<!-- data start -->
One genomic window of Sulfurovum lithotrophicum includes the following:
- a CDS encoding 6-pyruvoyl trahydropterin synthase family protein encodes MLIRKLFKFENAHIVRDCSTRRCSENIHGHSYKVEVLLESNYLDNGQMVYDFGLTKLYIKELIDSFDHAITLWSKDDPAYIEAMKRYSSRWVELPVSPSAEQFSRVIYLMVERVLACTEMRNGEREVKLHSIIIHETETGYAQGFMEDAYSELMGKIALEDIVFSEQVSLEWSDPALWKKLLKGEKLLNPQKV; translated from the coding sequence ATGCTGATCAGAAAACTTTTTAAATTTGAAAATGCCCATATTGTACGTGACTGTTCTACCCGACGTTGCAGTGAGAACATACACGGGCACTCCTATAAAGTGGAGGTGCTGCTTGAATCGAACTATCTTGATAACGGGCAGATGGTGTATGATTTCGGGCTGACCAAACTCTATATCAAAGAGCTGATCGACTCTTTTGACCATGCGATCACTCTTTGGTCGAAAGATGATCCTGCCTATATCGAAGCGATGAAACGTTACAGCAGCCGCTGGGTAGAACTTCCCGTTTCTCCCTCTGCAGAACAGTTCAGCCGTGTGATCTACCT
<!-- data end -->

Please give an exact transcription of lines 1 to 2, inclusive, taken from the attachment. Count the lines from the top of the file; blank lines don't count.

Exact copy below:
One genomic window of Sulfurovum lithotrophicum includes the following:
- a CDS encoding 6-pyruvoyl trahydropterin synthase family protein encodes MLIRKLFKFENAHIVRDCSTRRCSENIHGHSYKVEVLLESNYLDNGQMVYDFGLTKLYIKELIDSFDHAITLWSKDDPAYIEAMKRYSSRWVELPVSPSAEQFSRVIYLMVERVLACTEMRNGEREVKLHSIIIHETETGYAQGFMEDAYSELMGKIALEDIVFSEQVSLEWSDPALWKKLLKGEKLLNPQKV; translated from the coding sequence ATGCTGATCAGAAAACTTTTTAAATTTGAAAATGCCCATATTGTACGTGACTGTTCTACCCGACGTTGCAGTGAGAACATACACGGGCACTCCTATAAAGTGGAGGTGCTGCTTGAATCGAACTATCTTGATAACGGGCAGATGGTGTATGATTTCGGGCTGACCAAACTCTATATCAAAGAGCTGATCGACTCTTTTGACCATGCGATCACTCTTTGGTCGAAAGATGATCCTGCCTATATCGAAGCGATGAAACGTTACAGCAGCCGCTGGGTAGAACTTCCCGTTTCTCCCTCTGCAGAACAGTTCAGCCGTGTGATCTACCT